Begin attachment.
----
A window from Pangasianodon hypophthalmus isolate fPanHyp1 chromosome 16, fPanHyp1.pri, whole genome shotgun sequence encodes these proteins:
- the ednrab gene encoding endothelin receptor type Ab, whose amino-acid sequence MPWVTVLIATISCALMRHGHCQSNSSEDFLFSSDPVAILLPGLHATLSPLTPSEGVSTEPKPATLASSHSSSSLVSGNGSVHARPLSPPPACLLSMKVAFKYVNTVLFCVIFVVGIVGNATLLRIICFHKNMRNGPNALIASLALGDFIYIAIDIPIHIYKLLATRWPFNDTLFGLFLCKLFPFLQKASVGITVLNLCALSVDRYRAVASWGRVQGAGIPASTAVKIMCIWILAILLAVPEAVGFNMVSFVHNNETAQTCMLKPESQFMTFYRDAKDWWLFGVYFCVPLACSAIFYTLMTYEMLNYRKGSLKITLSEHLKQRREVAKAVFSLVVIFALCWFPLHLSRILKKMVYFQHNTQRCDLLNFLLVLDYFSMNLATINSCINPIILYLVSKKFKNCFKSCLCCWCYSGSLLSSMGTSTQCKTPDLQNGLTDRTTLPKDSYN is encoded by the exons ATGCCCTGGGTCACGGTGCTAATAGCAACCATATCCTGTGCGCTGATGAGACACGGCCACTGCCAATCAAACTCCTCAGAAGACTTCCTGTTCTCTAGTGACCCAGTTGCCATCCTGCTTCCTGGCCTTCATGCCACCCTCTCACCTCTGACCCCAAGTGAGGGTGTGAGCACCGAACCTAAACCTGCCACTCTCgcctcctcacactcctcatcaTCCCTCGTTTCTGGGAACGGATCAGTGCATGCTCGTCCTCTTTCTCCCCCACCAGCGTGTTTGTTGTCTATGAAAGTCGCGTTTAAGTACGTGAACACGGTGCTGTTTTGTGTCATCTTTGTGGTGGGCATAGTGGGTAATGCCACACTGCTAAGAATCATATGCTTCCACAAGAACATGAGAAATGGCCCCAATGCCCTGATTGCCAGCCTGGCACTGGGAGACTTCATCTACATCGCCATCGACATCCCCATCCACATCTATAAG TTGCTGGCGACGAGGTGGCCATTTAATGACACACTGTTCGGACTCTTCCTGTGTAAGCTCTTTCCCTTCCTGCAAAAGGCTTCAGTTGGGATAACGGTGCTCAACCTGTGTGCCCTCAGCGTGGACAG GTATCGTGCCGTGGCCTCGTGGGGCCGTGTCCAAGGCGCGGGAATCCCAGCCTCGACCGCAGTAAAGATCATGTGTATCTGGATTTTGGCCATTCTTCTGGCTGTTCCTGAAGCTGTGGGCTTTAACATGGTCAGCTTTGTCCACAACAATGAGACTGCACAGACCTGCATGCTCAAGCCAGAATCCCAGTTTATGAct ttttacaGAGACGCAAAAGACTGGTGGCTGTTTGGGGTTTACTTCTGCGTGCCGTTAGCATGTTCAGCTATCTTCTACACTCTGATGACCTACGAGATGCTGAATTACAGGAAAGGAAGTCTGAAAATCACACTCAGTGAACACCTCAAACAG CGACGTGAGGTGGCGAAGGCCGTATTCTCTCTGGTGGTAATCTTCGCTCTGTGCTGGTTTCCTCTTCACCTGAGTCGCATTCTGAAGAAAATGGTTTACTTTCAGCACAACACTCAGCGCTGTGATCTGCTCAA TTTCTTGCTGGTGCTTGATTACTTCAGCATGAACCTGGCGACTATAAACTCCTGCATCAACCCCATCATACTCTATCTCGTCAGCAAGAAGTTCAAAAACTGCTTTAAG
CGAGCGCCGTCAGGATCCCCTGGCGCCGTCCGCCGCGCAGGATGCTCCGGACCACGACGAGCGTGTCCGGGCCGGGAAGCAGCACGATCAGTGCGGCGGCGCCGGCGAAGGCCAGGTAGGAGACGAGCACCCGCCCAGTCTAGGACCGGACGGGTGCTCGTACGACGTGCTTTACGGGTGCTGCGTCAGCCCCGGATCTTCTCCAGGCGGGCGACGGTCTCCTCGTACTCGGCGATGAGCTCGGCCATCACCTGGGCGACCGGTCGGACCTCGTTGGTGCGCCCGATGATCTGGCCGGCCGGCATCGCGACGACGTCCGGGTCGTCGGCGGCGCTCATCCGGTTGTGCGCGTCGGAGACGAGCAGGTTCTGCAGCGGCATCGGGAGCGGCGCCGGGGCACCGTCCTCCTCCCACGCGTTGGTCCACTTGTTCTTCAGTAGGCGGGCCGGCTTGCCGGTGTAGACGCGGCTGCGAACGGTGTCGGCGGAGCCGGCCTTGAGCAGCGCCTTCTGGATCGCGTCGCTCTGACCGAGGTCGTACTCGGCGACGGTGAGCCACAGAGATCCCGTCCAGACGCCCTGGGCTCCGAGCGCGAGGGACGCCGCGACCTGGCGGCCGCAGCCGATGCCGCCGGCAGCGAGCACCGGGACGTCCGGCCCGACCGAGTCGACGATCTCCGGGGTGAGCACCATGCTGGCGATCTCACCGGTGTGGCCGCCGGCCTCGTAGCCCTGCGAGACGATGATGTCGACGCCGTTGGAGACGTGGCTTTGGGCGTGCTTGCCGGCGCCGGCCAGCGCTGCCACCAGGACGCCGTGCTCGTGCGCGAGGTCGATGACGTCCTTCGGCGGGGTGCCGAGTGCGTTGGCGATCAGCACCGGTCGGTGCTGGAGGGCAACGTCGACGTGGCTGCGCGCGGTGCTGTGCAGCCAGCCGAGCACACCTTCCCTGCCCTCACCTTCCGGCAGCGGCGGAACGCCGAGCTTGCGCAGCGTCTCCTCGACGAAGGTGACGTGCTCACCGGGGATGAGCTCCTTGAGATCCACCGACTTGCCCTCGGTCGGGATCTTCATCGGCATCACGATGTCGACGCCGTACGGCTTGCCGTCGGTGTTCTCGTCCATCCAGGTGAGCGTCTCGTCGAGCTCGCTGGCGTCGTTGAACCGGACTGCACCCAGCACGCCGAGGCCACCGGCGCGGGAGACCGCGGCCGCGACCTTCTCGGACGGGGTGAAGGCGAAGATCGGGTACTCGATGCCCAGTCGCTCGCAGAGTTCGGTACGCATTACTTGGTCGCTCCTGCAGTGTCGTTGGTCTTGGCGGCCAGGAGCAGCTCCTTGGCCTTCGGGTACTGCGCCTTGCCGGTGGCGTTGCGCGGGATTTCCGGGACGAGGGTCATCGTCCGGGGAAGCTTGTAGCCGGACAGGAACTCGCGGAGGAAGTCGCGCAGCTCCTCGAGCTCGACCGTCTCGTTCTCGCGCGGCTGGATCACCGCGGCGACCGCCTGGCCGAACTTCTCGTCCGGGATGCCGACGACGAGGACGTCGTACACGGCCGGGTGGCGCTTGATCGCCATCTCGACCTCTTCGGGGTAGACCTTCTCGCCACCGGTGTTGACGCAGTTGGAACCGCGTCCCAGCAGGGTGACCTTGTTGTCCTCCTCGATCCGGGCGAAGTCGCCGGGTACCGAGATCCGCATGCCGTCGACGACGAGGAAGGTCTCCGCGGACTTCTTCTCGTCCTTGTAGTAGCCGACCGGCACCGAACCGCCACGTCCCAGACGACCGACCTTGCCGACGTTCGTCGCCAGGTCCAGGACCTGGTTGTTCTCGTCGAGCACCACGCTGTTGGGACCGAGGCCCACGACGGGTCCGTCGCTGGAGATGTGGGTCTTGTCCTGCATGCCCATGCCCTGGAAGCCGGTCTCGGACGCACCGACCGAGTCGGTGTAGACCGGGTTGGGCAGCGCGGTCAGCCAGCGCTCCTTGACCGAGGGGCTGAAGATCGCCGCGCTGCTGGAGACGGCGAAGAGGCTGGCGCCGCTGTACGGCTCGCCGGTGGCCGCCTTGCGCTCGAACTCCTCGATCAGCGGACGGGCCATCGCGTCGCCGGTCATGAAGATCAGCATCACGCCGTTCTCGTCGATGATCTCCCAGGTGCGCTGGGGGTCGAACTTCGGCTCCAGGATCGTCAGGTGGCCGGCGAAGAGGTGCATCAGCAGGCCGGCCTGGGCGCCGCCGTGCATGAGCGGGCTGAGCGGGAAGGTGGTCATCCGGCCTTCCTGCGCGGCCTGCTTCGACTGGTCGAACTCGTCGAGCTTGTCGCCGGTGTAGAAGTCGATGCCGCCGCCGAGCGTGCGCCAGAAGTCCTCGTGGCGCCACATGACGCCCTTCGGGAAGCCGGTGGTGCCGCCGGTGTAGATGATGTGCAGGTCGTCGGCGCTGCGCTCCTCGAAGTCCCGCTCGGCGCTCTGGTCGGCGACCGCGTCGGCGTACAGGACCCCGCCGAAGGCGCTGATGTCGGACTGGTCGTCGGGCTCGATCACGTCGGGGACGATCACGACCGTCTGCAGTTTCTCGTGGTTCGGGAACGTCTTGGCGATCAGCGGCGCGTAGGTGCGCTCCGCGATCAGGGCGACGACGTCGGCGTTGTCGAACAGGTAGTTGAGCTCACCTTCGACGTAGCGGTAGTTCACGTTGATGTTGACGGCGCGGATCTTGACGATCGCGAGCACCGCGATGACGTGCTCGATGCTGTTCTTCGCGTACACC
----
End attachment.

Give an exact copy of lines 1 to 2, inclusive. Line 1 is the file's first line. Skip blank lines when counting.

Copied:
A window from Pangasianodon hypophthalmus isolate fPanHyp1 chromosome 16, fPanHyp1.pri, whole genome shotgun sequence encodes these proteins:
- the ednrab gene encoding endothelin receptor type Ab, whose amino-acid sequence MPWVTVLIATISCALMRHGHCQSNSSEDFLFSSDPVAILLPGLHATLSPLTPSEGVSTEPKPATLASSHSSSSLVSGNGSVHARPLSPPPACLLSMKVAFKYVNTVLFCVIFVVGIVGNATLLRIICFHKNMRNGPNALIASLALGDFIYIAIDIPIHIYKLLATRWPFNDTLFGLFLCKLFPFLQKASVGITVLNLCALSVDRYRAVASWGRVQGAGIPASTAVKIMCIWILAILLAVPEAVGFNMVSFVHNNETAQTCMLKPESQFMTFYRDAKDWWLFGVYFCVPLACSAIFYTLMTYEMLNYRKGSLKITLSEHLKQRREVAKAVFSLVVIFALCWFPLHLSRILKKMVYFQHNTQRCDLLNFLLVLDYFSMNLATINSCINPIILYLVSKKFKNCFKSCLCCWCYSGSLLSSMGTSTQCKTPDLQNGLTDRTTLPKDSYN is encoded by the exons ATGCCCTGGGTCACGGTGCTAATAGCAACCATATCCTGTGCGCTGATGAGACACGGCCACTGCCAATCAAACTCCTCAGAAGACTTCCTGTTCTCTAGTGACCCAGTTGCCATCCTGCTTCCTGGCCTTCATGCCACCCTCTCACCTCTGACCCCAAGTGAGGGTGTGAGCACCGAACCTAAACCTGCCACTCTCgcctcctcacactcctcatcaTCCCTCGTTTCTGGGAACGGATCAGTGCATGCTCGTCCTCTTTCTCCCCCACCAGCGTGTTTGTTGTCTATGAAAGTCGCGTTTAAGTACGTGAACACGGTGCTGTTTTGTGTCATCTTTGTGGTGGGCATAGTGGGTAATGCCACACTGCTAAGAATCATATGCTTCCACAAGAACATGAGAAATGGCCCCAATGCCCTGATTGCCAGCCTGGCACTGGGAGACTTCATCTACATCGCCATCGACATCCCCATCCACATCTATAAG TTGCTGGCGACGAGGTGGCCATTTAATGACACACTGTTCGGACTCTTCCTGTGTAAGCTCTTTCCCTTCCTGCAAAAGGCTTCAGTTGGGATAACGGTGCTCAACCTGTGTGCCCTCAGCGTGGACAG GTATCGTGCCGTGGCCTCGTGGGGCCGTGTCCAAGGCGCGGGAATCCCAGCCTCGACCGCAGTAAAGATCATGTGTATCTGGATTTTGGCCATTCTTCTGGCTGTTCCTGAAGCTGTGGGCTTTAACATGGTCAGCTTTGTCCACAACAATGAGACTGCACAGACCTGCATGCTCAAGCCAGAATCCCAGTTTATGAct ttttacaGAGACGCAAAAGACTGGTGGCTGTTTGGGGTTTACTTCTGCGTGCCGTTAGCATGTTCAGCTATCTTCTACACTCTGATGACCTACGAGATGCTGAATTACAGGAAAGGAAGTCTGAAAATCACACTCAGTGAACACCTCAAACAG CGACGTGAGGTGGCGAAGGCCGTATTCTCTCTGGTGGTAATCTTCGCTCTGTGCTGGTTTCCTCTTCACCTGAGTCGCATTCTGAAGAAAATGGTTTACTTTCAGCACAACACTCAGCGCTGTGATCTGCTCAA TTTCTTGCTGGTGCTTGATTACTTCAGCATGAACCTGGCGACTATAAACTCCTGCATCAACCCCATCATACTCTATCTCGTCAGCAAGAAGTTCAAAAACTGCTTTAAG